An application compromise on an endpoint can mean the adversary is able to:

  • Access the user’s data without privilege escalation: documents, e-mail messages
  • Access saved credentials such as e-mail/IM/website passwords, encryption keys, system authentication credentials
  • Modify the user’s login properties so that they run modified clients without being aware of it
  • Access and manipulate hardware devices that the user would have access to, such as portable hard drives, the system audio and video recording peripherals.

Additionally, with local user access, an adversary possesses a number of avenues for escalating privileges:

  • Exploiting kernel vulnerabilities or vulnerabilities in setuid binaries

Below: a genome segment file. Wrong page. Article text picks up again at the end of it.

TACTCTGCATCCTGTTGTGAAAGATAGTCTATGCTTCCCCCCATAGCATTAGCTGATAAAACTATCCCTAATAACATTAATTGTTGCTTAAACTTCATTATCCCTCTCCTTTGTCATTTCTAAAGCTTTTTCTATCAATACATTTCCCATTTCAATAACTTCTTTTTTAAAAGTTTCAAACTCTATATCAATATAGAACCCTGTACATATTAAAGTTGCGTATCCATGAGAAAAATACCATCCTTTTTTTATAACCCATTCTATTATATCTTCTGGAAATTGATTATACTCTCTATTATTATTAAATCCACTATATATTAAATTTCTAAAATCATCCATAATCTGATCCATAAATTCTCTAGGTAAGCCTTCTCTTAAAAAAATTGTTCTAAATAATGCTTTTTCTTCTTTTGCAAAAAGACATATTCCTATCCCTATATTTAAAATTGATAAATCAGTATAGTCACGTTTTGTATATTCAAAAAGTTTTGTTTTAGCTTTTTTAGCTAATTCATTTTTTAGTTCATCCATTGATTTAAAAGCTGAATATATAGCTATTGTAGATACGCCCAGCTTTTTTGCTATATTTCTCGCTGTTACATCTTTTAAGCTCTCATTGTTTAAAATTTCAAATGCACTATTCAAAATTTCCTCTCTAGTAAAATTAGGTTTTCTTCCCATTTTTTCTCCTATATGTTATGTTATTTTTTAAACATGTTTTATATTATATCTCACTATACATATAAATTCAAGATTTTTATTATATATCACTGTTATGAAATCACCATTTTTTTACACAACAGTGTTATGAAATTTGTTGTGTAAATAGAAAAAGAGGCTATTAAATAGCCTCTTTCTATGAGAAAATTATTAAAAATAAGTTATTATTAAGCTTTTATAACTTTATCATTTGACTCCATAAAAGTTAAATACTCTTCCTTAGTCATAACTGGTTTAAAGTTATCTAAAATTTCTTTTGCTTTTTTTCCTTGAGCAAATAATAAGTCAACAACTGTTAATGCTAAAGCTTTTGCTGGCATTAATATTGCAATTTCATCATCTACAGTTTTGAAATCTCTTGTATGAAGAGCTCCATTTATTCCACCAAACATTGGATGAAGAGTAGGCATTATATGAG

• Backdooring the system with an unprivileged backdoor: ssh client, sudo..

Escalating to administrative privileges is useful for gaining system-wide access, maintaining persistent remote access, conducting long-term surveillance and avoiding detection by more technical sophisticated targets (though in practice, many targets are not technically sophisticated and it’s often the case that adversaries can embed themselves for long periods of time without detection even if privileges are not escalated).

How Oz works

Oz wraps high-risk applications in a layer of isolation that systematically cuts off avenues for privilege escalation and compartmentalizes the application and its data from the rest of the system. It is designed to do so in a way that offers fine-grained control and flexibility.

Key features in Oz:

Limits access to user files   :   Yes
Limits access to devices      :   Yes
Limits X (desktop) access     :   Yes